Thursday, May 7, 2020

Is That All There Is?

For a very long time I have been interested in the mind-brain connection and the answer to the question above. I was convinced that the mind had to be separate from the brain in some way. If not, how can we imagine (and I do imagine and am far from alone) that there is more than just this life? Yet, how do we explain that we are more than what we see? As George Lucas wrote for his character Yoda, "Luminous beings are we, not this crude matter." *

Every bit of research reinforces the view that, for our body, this is all there is. Brain studies show that when a part of our brain is damaged, by physical means, or more gradually by age or disease, our character changes as well. Those who have seen the effects of dementia on their loved ones know this all too well.

Yesterday my son pointed me to a podcast** of the NPR (National Public Radio in the USA) program Radiolab with the clever and meaningful title Unraveling Bolero. The story is about two artists, Maurice Ravel, composer of Bolero, a highly repetitive, popular piece of orchestral music from the later part of his life's work, and Anne Adams, who in her forties quit her career as a research scientist to embrace creativity in another direction - visual art. Without giving too much away, because the podcast is very well done (as are all of the Radiolab programs), both Ravel and Adams died from complications arising from progressive aphasia. Ravel's composing of Bolero and Adams' sudden embracing of the visual arts were early symptoms of deterioration in brain function.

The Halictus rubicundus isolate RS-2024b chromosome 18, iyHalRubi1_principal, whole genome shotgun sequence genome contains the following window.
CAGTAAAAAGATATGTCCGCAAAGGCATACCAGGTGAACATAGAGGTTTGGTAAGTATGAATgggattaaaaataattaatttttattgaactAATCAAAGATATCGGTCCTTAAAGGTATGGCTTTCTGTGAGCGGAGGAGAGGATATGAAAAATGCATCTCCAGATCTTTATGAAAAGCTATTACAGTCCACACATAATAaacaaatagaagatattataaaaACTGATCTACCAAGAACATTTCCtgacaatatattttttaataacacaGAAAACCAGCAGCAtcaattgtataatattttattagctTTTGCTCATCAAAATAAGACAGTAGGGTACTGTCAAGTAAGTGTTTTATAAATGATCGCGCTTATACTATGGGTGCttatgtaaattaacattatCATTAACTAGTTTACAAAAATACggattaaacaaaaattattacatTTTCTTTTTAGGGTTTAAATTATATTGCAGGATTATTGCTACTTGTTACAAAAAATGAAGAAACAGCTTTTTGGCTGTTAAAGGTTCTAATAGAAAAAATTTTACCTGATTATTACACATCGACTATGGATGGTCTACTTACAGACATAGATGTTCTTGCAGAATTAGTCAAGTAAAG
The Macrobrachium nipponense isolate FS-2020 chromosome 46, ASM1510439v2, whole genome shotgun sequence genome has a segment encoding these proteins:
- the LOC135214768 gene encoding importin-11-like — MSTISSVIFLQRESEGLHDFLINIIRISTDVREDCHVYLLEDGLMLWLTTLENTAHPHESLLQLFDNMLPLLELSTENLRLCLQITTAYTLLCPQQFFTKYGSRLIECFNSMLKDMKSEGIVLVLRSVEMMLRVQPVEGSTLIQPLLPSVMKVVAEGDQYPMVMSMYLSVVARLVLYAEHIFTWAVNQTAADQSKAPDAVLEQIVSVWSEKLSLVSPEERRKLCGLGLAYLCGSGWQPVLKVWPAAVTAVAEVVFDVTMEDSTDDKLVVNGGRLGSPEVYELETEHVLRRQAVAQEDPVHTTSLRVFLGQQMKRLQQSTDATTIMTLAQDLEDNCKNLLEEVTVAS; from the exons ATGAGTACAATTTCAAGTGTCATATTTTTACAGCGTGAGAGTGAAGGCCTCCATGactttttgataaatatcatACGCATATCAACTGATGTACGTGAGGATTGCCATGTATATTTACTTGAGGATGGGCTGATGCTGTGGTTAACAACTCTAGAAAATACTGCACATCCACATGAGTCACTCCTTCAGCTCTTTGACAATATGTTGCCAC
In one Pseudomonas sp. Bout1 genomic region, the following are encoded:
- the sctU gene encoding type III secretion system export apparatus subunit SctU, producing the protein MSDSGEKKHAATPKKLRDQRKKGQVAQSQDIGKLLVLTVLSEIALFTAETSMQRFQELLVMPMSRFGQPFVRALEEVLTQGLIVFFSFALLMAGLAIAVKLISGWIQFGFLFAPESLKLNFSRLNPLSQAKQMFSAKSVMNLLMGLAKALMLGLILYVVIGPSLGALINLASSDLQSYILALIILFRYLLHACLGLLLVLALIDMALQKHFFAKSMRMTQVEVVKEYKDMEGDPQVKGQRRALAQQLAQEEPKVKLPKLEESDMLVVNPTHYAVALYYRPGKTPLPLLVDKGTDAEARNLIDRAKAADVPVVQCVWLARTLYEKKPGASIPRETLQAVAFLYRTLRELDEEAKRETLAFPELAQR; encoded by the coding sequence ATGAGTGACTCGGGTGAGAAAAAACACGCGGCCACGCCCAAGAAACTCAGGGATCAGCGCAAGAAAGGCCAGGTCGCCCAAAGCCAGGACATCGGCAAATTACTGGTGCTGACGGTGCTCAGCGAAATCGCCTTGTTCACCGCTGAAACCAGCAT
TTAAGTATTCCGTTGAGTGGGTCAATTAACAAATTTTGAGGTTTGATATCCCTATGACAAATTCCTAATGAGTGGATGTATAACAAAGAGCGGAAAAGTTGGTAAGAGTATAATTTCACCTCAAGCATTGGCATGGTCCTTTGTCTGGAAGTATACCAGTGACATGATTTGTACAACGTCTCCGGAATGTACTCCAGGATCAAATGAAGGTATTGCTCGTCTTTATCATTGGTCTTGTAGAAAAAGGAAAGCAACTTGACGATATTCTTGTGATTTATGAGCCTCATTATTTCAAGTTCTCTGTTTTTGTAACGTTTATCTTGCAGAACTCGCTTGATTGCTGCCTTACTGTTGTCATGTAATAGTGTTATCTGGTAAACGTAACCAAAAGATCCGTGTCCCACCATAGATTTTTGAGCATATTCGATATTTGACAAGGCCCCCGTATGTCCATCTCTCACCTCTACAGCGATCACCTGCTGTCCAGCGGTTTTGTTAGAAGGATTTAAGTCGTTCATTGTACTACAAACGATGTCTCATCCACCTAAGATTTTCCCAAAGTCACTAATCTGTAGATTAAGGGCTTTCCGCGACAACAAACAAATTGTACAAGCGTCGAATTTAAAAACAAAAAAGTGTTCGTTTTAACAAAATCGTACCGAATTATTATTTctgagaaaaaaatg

I have been thinking a lot recently about a dream from very early childhood when I had no filter to tell me it was silly or impossible. This particular dream (I remember several) was of a time before my birth. "I" had agreed to leave a place where I knew everything in order to accept nothingness followed by life as a person in Canada in 1952. In the experience "I" agreed to do this because there was a potential to accomplish some important goal.

If we don't dismiss this dream as fantasy (and I don't) then it seems to contradict the belief that mind is something generated by our brain. Or does it? Is it possible that the Yoda quote above is close to the mark? Perhaps we (the body and brain we carry about) are host to a spirit that joins us as we are conceived, comes along for the ride, so to speak, and, finally, after this body dies, carries on in some way taking the essence of what was experienced.

It might be that the connection we often feel to the divine is an artifact of this hosting process that each of us participates in. In a very real way, we are connected to a higher power, and this is only a small glimpse into how large a connection it is, and what the nature of that higher power might be.

*Star Wars: Episode V - The Empire Strikes Back (1980)